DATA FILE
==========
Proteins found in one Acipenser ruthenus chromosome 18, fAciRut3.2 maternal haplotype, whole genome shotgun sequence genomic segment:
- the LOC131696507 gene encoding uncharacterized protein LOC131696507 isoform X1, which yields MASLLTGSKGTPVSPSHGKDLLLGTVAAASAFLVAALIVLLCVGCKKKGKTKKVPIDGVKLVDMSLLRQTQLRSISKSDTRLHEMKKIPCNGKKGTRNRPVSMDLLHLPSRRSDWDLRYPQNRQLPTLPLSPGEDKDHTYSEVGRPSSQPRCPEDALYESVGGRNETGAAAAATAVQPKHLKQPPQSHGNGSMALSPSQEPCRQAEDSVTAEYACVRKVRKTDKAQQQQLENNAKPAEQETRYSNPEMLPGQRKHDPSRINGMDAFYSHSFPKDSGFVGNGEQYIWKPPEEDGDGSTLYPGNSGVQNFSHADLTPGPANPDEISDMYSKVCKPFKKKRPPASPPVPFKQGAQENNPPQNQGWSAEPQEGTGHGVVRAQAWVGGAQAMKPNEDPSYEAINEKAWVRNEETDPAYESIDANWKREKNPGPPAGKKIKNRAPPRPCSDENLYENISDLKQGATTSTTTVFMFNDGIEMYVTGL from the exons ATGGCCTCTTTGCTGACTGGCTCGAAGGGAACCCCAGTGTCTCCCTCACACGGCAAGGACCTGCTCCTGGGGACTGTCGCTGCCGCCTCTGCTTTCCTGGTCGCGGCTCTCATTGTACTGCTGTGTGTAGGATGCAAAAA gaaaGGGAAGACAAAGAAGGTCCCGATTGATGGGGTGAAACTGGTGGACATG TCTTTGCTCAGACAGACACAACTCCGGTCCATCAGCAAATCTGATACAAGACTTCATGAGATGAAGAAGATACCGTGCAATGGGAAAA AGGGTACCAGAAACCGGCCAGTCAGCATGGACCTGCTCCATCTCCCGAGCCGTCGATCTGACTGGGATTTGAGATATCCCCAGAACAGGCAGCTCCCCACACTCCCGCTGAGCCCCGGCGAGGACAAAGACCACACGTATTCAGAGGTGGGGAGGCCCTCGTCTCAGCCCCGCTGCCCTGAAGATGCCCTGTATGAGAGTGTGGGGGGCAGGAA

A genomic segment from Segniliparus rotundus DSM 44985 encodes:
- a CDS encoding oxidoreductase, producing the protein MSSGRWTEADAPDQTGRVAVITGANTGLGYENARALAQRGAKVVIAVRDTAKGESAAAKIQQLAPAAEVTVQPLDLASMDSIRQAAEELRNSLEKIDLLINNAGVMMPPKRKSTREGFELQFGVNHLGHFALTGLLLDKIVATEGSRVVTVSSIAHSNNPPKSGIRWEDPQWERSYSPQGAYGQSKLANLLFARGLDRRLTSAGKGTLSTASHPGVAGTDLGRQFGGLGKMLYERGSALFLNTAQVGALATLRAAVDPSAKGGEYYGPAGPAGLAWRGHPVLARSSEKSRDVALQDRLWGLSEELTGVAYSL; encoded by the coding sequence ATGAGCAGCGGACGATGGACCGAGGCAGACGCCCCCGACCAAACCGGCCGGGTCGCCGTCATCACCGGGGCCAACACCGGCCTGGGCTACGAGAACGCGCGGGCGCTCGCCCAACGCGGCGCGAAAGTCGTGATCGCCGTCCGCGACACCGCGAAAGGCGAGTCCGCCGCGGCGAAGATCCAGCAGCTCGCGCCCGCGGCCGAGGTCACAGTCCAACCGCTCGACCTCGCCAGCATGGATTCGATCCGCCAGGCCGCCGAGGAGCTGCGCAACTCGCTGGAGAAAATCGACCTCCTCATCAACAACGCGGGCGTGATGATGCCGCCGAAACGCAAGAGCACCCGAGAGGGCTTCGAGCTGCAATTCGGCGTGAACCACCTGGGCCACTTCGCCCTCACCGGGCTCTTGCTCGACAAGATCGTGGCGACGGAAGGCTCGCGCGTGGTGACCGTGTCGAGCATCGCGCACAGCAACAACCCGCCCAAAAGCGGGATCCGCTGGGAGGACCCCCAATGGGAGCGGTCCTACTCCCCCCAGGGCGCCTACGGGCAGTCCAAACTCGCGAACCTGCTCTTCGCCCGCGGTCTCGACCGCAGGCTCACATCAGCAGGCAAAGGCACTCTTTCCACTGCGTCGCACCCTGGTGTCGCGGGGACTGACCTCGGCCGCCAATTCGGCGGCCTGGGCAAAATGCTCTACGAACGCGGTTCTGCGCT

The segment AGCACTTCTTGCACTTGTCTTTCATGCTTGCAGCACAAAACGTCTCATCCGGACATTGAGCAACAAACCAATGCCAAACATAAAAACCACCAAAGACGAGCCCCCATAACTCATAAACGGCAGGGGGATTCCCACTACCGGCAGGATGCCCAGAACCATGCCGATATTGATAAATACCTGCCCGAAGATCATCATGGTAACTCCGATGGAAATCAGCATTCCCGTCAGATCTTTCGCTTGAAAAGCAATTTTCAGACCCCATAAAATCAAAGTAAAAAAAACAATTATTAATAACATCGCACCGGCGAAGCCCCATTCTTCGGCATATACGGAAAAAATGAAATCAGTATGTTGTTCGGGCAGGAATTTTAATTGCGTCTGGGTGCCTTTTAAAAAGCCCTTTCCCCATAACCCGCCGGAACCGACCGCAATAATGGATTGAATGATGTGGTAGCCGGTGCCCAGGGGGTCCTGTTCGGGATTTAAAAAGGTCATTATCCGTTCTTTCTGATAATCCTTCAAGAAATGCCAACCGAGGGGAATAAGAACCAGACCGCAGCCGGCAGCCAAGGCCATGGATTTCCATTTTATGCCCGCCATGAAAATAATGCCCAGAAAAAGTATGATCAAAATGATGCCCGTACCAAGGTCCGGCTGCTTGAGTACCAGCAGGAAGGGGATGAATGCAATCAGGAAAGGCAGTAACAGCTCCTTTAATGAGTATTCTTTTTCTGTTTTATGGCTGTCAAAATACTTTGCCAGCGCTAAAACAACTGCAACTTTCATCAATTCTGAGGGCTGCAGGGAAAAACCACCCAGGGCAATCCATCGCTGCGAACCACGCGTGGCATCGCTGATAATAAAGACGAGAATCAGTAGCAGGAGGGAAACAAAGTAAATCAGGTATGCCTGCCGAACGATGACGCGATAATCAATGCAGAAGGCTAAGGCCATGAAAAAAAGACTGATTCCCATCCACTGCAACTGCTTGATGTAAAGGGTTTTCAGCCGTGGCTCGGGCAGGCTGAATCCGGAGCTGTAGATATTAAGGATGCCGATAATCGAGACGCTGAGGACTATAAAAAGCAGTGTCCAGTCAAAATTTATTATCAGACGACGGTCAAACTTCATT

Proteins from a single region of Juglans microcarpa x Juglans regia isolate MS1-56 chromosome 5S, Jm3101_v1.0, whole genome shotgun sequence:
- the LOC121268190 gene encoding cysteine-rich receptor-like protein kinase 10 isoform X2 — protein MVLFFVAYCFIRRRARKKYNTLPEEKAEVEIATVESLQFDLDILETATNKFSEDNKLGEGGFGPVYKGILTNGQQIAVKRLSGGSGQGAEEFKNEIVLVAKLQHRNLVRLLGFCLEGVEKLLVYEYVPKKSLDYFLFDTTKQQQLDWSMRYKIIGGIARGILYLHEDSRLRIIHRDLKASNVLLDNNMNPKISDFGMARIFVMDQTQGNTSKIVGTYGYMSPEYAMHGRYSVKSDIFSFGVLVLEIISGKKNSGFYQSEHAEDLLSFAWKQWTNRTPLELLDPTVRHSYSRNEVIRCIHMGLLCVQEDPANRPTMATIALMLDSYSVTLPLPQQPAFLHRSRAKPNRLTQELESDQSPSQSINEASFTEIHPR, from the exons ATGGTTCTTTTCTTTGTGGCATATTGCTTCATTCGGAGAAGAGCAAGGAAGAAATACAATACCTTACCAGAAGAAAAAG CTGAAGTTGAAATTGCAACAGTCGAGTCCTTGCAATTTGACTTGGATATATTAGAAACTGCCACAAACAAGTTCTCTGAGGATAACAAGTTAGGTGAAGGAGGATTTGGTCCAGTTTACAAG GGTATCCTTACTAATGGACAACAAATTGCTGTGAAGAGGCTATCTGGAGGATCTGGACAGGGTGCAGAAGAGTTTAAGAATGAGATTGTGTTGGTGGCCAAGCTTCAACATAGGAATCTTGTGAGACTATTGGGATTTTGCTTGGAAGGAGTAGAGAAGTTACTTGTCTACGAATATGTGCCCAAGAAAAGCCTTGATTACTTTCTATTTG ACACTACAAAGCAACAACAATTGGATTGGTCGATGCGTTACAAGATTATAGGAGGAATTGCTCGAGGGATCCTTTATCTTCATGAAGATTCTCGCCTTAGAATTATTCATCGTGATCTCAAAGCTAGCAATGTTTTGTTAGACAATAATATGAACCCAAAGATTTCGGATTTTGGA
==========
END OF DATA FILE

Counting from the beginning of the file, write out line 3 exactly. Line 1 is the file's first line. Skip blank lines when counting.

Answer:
A genomic segment from Segniliparus rotundus DSM 44985 encodes: